Link - article by Avi Abrams

      We are opening new series of "sensational rock formations" found
        throughout the Earth: this is the first part; send us tips about other
        incredible rock shapes, we will cover them in next installments of the

      Strangely Round Rocks of "Unknown Origin"

      Well, saying "unknown origin" is an obvious exaggeration, since it is
      widely assumed that they must be
      sedimentary concretions, and were created by cementation of mud stone, coastal erosion, time and
      elements, just like any other unusual rock formation. Yet their bizarre
      cracked shells, often perfectly spherical shape and unexpected locations
      remain largely unexplained and keeps them regarded as a "geological
      mystery". Not to mention other theories: are they fossils? alien eggs?
      weird energy storage devices from a crashed alien ship? Some even say that
      they are the... Great Balls of Fire (that fell down on Earth in Biblical

      (image via)

      These balls in the mist are
      Moeraki Boulders
      at the Koekohe Beach on the Otago coast of New Zealand. They are truly
      strange: gigantic (up to three meters), some almost perfectly spherical in
      shape, with a crystal-filled hollow interior... resembling a discarded
      shell, a gigantic pod waiting to hatch, or a husk that's already hatched.
      For example, these seem to be ready to hatch:

      (top image credit:
        Michael Berry, bottom

      Some Moeraki are made of stone, some of iron; their age is estimated from
      5 to 50 million years. Neil Armstrong once remarked:
      "Geologists have a saying - rocks remember." What these rocks
      witnessed through untold millennia might shed a light on how they formed:

      (left image credit:
        Melissa Curtis)

      Similar spherical boulders were discovered in Russia, in the Boguchanka
      village close to Irkutsk, Siberia:


      Also stone orbs were seen in China (more
      info), Costa-Rica and even in Bosnia (as part of the Bonyan Pyramid,

      (images via

      Similar "stone balls" crop up in France (see


      ... and in Argentina (left image). They vary in sizes and often classified
      as "cannonball concretions". The stones in Costa Rica, however, are
      thought to have been "carved by the Olmec civilization, because they're
      often resting among huge stone heads, artifacts attributed to the Olmecs."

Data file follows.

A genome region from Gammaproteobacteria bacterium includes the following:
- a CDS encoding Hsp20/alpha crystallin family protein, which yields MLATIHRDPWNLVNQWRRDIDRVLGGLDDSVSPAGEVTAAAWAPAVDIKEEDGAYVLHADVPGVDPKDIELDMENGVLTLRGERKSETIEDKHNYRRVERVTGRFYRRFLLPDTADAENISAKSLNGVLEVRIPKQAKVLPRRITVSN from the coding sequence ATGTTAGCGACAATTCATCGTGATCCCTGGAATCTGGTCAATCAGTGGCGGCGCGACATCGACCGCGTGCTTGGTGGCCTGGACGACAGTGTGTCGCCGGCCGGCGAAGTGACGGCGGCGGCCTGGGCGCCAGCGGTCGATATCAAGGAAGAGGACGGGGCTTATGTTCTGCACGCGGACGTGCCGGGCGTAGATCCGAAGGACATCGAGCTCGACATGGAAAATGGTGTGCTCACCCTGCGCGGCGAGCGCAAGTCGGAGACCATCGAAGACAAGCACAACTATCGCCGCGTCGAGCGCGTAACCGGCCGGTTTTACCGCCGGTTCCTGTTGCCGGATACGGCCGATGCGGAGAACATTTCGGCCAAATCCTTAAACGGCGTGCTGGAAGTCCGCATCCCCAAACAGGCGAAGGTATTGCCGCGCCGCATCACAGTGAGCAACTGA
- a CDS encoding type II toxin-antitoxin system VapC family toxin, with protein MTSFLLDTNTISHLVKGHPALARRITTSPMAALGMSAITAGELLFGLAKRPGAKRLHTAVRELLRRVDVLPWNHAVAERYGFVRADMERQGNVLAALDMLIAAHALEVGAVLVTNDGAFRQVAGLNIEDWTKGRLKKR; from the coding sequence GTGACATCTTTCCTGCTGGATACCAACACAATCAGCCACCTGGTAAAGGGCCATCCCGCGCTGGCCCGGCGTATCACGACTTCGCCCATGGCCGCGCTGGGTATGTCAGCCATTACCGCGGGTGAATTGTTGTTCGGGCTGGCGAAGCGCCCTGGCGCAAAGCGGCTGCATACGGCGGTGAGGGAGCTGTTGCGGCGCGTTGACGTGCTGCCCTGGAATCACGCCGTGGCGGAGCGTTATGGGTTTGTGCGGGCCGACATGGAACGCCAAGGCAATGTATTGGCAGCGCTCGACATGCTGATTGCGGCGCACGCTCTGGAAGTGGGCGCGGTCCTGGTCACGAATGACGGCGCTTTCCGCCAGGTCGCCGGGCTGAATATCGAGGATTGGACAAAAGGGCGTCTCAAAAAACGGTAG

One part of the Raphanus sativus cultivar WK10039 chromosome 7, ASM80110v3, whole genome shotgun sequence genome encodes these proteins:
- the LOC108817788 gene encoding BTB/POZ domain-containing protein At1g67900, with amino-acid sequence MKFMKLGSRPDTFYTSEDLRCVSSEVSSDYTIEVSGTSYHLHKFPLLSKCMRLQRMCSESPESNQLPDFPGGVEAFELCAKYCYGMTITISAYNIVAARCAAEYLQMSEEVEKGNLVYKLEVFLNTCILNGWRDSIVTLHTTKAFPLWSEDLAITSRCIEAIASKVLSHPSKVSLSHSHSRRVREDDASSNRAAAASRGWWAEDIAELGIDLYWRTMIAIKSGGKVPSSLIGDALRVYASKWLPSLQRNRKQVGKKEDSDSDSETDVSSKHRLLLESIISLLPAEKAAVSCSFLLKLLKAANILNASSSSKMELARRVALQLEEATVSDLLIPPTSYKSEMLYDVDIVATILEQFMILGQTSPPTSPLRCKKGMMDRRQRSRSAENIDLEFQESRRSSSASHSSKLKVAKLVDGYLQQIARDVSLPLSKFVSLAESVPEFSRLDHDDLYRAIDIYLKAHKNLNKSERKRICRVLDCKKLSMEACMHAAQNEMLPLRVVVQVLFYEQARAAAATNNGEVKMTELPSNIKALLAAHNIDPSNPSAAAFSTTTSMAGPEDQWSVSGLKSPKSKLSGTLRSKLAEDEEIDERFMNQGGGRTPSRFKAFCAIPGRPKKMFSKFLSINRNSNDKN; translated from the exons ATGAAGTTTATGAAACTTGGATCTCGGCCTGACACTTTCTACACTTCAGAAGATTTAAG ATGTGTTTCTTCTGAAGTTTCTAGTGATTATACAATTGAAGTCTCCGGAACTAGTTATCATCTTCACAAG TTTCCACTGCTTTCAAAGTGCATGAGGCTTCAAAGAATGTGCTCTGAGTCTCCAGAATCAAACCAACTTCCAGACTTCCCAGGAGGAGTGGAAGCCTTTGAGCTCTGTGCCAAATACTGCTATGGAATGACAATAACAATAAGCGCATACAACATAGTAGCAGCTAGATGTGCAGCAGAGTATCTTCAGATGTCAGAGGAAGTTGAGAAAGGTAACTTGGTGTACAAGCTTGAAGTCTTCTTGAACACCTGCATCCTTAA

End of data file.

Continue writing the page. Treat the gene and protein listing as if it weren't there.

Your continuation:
(images via

      These mysterious sphere formations even crop out on Mars - scientists call
      them "Martian blueberries"! -


      There exists a theory of
      lightning strikes as the means by which stone eggs form. "Based on
      research into the shape and size of so-called, “blueberries” on Mars, Dr.
      C. J. Ransom exposed samples of rock dust and soils to high voltage
      electric discharges. His results are remarkably similar to the Martian
      blueberries, and to other such accumulations of stone balls on Earth."
      Here is the evidence of the hollow interior of these spheres (some
      tourists seem to get carried away with this feature):

      (images via
        1, 2,

      So what about these cracks and "alien egg" patterns on these spheres? They
      are similar to the cracks displayed by septarian nodules (left
      image below). On the right is a large spherical concretion in Montana
      which ended up on top of a hoodoo erosion column:

      (images via

      Some of the rocks even feature interesting tail attachments (driftwood, or
      dry roots), making them to resemble either an "elephant's bum" (left) or
      an apple (right):

      (images credit:
        Peter Skov,
        Melissa Curtis)

      "Moqui balls", or Moqui marbles, are the concretions of iron found mostly
      in Utah and Arizona. They sport a differently colored (crystallized)
      center which looks almost like a creamy filling in a Raffaello
      chocolate... and they even have a torus formation around their diameter:

      (top right image credit:
        Bernhard Fertig)

      Here are some "chocolate truffles" lying on the Bowling Ball beach in
      California, also a sedimentary rock concretion: